Good Research is Making Connections–Even if Some Don’t Work
After watching Sabotage, a student in the class drew a connection to a scene in the film where a woman is complaining about the parakeet she had just purchased to a Monty Python sketch. The woman was complaining that her bird did not sing. In the Monty Python sketch, a man was trying to return the dead parakeet he had just purchased. The student’s memory suggested that some of the dialogue in the two sketches were virtually identical.
Fortunately we were able to find the Monty Python Dead Parrot sketch on-line. However, after viewing it, we discovered that the similarities were not as tight as memory suggested.
For some people, it is ironic that a miss in memory leads to a credible research model. But that was the case today. The student was able to make connections between two sources and then proceed with investigation. We were then able to come to some conclusions based on the research. The fact that our conclusion was that the sketch did not pay homage to Hitchcock does not lessen the value of the research that we did.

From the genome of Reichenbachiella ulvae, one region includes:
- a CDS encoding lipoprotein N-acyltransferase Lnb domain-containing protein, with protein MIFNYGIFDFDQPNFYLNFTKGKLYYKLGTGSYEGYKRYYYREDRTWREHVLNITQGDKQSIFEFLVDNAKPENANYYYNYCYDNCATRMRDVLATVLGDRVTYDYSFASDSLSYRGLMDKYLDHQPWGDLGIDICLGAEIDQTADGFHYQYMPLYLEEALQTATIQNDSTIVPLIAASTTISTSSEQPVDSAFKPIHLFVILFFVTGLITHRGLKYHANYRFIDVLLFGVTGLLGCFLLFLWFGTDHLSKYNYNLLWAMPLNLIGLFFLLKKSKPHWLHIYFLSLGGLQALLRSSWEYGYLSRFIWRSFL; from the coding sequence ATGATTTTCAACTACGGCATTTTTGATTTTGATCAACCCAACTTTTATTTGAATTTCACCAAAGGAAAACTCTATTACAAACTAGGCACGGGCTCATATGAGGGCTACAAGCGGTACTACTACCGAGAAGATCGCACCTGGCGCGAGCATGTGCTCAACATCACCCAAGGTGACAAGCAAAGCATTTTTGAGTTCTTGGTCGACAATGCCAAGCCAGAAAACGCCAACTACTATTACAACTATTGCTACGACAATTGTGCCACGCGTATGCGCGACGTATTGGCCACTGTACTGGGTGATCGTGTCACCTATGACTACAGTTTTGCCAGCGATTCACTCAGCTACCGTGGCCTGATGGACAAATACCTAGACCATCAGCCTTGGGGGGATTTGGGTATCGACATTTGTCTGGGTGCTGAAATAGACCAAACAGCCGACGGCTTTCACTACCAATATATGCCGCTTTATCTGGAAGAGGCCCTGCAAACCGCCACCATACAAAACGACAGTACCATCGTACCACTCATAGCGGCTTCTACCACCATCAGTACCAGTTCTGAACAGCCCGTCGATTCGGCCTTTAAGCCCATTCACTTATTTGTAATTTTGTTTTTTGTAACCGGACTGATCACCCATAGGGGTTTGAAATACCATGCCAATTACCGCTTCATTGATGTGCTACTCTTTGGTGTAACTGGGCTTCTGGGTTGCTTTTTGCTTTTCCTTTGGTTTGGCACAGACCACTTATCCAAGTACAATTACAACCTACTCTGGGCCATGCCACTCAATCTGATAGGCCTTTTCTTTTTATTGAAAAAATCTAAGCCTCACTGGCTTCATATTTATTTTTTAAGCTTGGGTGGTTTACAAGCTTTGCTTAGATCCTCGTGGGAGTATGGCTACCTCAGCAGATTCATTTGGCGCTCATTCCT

I don’t know how many times I have incorrectly remembered something and then, on investigation, discovered that memory was faulty. I simply assume this to be part of the research process. However, it is hard to convince people that it is not a wasted effort to disprove a theory.
Bringing up the Monty Python sketch added to our class both on the level of teaching theory as well as on our enjoyment of watching a funny video. It was time well spent.